Media should reflect public sentiments. However, if it
plays along every expression of public sentiment, public
interest will not be served. In the long run, such acts
may destroy credibility of the media.
The tiger scare in Wayanad is a case in point. The scare about tiger killing cattle was preceded by reports about increase in population of tigers in Wayanad sanctuary. There was also talk about the Sanctuary being declared a tiger reserve, resulting in stricter enforcement of the rules. Then, a tiger killed some cattle.
Some vested interests made use of the situation and spread rumors. The media reports only gave currency to some of the rumors. One report (in Malayalam) gave a graphic description of an ambush of tigers hunting cattle taken out for grazing in the fringes of forests. Another talked of local scare about a tiger killing a deer in the forests.
What the reporters should have done is some fact checking and assessment of the stories. First of all, tigers don’t hunt in streaks. So, the story is either concocted or exaggerated. It is also notable that the cattle were admittedly on the fringes of forests. In the second case, it was all about tiger killing a deer within the forests. Though it is a usual and natural occurrence, the reporter presented the story as if a tiger killing the deer inside the forests was a matter of great concern.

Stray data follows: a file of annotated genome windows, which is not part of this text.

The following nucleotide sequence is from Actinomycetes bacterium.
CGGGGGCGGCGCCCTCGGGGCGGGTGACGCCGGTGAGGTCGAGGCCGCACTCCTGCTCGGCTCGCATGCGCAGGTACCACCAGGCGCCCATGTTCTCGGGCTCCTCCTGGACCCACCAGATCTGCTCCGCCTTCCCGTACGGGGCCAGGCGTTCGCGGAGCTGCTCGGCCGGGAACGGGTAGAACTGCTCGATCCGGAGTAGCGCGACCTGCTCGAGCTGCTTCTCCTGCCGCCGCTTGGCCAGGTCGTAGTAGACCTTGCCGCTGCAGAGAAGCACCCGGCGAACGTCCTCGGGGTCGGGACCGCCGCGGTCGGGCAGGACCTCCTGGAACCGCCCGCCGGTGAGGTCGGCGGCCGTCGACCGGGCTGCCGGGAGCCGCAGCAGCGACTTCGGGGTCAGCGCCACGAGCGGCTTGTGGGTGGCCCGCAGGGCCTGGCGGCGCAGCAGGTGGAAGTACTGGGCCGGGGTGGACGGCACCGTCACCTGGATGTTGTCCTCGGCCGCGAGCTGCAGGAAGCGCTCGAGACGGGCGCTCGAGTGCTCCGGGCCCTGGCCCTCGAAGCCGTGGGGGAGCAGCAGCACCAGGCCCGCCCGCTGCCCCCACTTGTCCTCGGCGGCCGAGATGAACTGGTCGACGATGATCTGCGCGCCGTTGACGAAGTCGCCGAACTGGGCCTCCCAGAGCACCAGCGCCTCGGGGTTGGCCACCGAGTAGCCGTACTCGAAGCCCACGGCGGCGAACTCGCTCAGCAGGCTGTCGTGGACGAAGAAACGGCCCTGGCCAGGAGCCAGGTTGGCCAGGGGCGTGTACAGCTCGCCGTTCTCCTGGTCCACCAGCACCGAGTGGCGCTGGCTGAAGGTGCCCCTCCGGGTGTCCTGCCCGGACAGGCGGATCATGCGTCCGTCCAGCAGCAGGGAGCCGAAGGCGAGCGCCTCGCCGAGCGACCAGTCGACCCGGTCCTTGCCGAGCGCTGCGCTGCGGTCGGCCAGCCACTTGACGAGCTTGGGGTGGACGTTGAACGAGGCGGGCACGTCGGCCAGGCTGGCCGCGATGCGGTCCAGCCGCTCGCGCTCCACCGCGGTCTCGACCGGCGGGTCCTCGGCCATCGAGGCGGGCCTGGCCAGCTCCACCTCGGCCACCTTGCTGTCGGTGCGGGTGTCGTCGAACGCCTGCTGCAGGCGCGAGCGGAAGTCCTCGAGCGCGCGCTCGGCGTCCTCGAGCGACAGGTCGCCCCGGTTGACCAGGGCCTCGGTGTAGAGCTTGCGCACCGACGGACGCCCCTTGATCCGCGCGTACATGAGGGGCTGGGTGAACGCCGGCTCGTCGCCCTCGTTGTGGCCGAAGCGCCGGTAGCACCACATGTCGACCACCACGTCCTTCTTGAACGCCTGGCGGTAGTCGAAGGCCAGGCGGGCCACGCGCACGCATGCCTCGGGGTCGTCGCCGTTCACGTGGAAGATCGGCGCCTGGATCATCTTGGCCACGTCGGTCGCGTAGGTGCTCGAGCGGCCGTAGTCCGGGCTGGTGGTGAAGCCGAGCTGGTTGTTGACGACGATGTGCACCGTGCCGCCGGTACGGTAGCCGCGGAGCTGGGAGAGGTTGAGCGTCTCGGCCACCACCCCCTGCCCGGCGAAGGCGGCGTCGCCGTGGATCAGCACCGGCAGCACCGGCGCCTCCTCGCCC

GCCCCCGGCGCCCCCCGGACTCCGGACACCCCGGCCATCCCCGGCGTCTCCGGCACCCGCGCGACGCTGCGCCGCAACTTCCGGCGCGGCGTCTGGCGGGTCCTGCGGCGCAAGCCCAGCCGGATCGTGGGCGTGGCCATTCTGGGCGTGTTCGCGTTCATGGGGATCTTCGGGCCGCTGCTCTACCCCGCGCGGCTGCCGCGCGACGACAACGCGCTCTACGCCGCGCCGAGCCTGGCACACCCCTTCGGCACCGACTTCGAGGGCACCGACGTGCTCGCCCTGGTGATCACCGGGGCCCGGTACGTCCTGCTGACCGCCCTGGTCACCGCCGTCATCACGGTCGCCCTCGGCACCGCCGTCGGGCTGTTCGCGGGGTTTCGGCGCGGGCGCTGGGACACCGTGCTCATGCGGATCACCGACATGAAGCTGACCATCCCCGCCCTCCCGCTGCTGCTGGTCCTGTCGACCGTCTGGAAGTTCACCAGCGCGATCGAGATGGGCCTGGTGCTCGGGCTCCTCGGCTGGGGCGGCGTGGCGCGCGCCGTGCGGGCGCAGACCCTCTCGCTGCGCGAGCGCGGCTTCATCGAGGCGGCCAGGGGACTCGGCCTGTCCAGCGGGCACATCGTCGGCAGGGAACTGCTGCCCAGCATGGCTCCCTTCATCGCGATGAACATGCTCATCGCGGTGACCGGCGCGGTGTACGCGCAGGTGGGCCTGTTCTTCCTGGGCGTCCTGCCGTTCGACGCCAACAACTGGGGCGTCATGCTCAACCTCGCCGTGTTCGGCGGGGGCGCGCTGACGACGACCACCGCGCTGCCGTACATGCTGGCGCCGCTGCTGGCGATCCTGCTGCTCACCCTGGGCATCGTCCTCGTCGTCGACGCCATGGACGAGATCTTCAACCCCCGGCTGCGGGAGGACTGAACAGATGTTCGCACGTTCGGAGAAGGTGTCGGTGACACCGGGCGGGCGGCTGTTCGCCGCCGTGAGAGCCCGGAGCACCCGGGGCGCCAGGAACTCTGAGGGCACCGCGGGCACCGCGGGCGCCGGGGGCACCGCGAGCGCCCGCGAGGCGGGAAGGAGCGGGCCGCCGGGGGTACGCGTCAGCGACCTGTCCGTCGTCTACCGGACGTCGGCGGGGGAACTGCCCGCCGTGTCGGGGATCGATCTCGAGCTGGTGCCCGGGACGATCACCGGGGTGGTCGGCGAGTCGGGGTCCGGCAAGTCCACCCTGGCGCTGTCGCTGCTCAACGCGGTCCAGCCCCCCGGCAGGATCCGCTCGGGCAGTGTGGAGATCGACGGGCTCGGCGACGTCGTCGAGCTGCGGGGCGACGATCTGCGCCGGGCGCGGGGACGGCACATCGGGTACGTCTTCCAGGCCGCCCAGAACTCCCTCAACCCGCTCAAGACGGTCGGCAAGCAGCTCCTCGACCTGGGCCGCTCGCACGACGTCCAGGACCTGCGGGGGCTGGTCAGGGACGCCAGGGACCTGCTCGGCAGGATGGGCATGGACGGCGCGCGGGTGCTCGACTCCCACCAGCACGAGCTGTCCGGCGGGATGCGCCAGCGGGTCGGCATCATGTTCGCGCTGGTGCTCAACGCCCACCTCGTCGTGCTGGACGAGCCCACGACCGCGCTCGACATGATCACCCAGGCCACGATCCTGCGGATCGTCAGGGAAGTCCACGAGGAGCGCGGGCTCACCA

By filing such reports, journalists were playing into the hands of vested interests— who included encroachers and resort owners and people grazing cattle inside the forests besides politicians who wanted to take advantage of the situation. Many chose to report the complex issue in a superficial manner causing much damage to the cause of conservation. The unprofessional handling of the situation by the Forest Department added to the problem.
It appears that a single tiger had caused the whole problem. It might have moved on to the fringes of the forests because of ill health, possibly compounded by increased population of tigers. The Forest Department captured the tiger and released it into the forest. According to media reports that looked into the matter in depth, it was the same tiger which was later shot dead by the Department officials.
The Department conducted postmortem on the dead tiger and the tiger reportedly had lost canine teeth and had difficulty in breathing, affecting its capability to hunt. Such a tiger should never have been released into the forest after the first capture. A misjudgment in this regard from the part of the forest officials and public pressure eventually led to the killing of the tiger.
The killing of the tiger caused a backlash, with environmental activists protesting. A section of the media played this also up. The net effect was the neutralising of some of the mileage gained by vested interests. However, the fact ignored by all was that the tiger could not have survived in the forests in any case, if devoid of opportunity to hunt domesticated animals. So, its death need not have been treated as important beyond a point justified by its immediate new value.